The fundamental code of the AOG is that they are morally justified in taking any action necessary to prevent abortion because abortion is simply a legalized form of murder. They view all unborn embryos as human beings from the moment of conception and they believe that their actions to protect them are justified by the higher authority of "God's law" to oppose unjust manmade laws. They believe that they will be regarded as heroes in the future for their actions (NAF, 2010).

Political Influence

The AOG enjoys the tacit support (if not overt encouragement) of conservative political voices such as several current hopeful Republican presidential candidates who are firmly opposed to abortion under any circumstances. While the group is too radical and violent either to publicly support or receive public support from candidates and established political parties, there is no doubt that the AOG is emboldened by public statements of elected officials that mirror their message about abortion. The group enjoys the same tacit support for its more recent opposition to homosexuality (NAF, 2010) under the same fundamentalist Christian-based moral…… [read more]

Freakonomics How it Relates to Public Policy Book Report

Book Report  |  2 pages (792 words)
Bibliography Sources: 1


¶ … Steven D. Levitt is a professor of Economics at the University of Chicago.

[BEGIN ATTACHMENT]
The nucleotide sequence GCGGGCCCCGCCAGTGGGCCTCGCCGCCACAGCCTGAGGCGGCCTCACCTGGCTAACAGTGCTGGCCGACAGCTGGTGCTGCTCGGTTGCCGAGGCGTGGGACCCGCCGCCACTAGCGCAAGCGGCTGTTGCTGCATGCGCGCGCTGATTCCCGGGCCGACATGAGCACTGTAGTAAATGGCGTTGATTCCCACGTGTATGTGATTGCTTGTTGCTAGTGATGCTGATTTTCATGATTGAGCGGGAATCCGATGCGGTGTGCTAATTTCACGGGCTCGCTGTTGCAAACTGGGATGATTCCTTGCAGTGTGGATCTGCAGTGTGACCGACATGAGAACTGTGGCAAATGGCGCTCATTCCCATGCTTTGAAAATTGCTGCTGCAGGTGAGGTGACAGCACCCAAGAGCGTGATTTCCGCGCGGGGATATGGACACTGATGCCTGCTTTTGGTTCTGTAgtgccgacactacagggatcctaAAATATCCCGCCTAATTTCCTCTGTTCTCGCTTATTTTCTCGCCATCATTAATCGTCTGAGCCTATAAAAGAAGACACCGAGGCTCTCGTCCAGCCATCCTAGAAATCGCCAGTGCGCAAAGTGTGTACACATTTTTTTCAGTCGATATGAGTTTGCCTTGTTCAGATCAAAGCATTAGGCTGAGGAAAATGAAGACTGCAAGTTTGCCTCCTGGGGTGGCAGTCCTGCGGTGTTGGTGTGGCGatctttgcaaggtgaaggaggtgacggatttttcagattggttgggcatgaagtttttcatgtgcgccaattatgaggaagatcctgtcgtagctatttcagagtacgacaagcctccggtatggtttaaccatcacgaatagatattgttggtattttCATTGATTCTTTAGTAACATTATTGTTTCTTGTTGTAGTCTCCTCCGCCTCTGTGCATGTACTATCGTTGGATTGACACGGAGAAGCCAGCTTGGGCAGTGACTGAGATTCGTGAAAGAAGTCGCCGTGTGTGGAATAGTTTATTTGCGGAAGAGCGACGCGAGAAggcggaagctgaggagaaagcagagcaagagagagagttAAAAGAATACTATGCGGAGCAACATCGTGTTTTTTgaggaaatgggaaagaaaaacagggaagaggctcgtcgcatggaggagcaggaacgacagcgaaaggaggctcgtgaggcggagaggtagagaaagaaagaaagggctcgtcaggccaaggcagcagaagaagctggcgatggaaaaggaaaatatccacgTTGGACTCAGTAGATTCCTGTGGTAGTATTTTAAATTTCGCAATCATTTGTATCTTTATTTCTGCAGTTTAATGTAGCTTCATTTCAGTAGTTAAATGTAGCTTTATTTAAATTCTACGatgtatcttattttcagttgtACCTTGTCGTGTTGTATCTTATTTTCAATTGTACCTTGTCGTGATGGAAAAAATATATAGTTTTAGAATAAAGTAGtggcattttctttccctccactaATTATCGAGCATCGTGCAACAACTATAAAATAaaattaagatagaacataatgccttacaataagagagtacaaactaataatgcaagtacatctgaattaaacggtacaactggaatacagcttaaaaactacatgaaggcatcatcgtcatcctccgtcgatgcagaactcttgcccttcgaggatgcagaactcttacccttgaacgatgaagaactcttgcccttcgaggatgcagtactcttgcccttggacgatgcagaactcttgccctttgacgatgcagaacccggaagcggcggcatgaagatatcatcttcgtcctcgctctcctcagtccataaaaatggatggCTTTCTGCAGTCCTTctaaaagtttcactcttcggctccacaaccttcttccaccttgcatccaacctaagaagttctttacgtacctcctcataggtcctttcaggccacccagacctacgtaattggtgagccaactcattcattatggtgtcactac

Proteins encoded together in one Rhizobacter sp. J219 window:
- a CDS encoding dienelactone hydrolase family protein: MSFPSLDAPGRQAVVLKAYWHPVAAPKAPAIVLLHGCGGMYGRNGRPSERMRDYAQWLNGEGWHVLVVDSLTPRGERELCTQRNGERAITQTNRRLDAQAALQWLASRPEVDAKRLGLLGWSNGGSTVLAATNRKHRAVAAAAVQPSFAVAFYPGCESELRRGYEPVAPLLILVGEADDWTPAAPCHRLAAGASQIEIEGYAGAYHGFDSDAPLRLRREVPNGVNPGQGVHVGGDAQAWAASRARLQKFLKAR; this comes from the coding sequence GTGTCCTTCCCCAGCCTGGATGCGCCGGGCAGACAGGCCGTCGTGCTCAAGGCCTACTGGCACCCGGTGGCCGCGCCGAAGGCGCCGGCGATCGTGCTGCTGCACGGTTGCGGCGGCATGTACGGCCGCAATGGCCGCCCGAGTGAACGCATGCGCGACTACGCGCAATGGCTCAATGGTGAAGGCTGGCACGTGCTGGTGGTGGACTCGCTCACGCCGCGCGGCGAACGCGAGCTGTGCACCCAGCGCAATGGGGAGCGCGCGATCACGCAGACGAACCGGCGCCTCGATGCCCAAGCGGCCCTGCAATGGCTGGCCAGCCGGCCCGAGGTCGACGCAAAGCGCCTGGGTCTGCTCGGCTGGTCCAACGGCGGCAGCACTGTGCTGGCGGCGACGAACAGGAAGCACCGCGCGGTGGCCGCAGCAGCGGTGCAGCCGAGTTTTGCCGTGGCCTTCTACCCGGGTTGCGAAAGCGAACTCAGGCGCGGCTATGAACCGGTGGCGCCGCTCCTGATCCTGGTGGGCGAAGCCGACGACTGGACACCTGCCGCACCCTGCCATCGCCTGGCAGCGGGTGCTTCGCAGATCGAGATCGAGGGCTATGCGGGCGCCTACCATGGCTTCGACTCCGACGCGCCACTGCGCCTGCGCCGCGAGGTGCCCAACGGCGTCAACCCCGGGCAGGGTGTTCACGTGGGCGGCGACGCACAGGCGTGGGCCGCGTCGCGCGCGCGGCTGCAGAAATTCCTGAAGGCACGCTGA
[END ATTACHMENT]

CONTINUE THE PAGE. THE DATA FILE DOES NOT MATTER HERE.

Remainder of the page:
Other books by the author

Superfreakonomics (2009).

Who is the target audience for the book?

Freakonomics is aimed at a general audience with no background in the study of economics.

Is it historical, contemporary, emerging?

Contemporary, the book is aimed at current socioeconomic phenomena and proposes explanations based on neoclassical economic theory, supported by sample studies.

• Discuss the issues as it relates to public administration and how it relates to; the individual, the group, the workforce, the organization, and the community in Public Administration.

Economic theory is important to Public Administration because it attempts to explain and predict human behavior and thought processes in certain situations. The basic goal of policy-makers is to shape human behavior through the use of incentives and disincentives, which often take the form of laws or institutions. A policymaker's view on human behavior, and its motivating factors, will determine how that policymaker tries to incentivize desirable behavior and disincentivize undesirable behavior.

Summarize the overall theme of the book

The main theme is that "incentives are the cornerstone of modern life." By understanding the incentives controlling certain behaviors, we can better understand those behaviors.

Identify the main issue(S) or premise you agree with and why?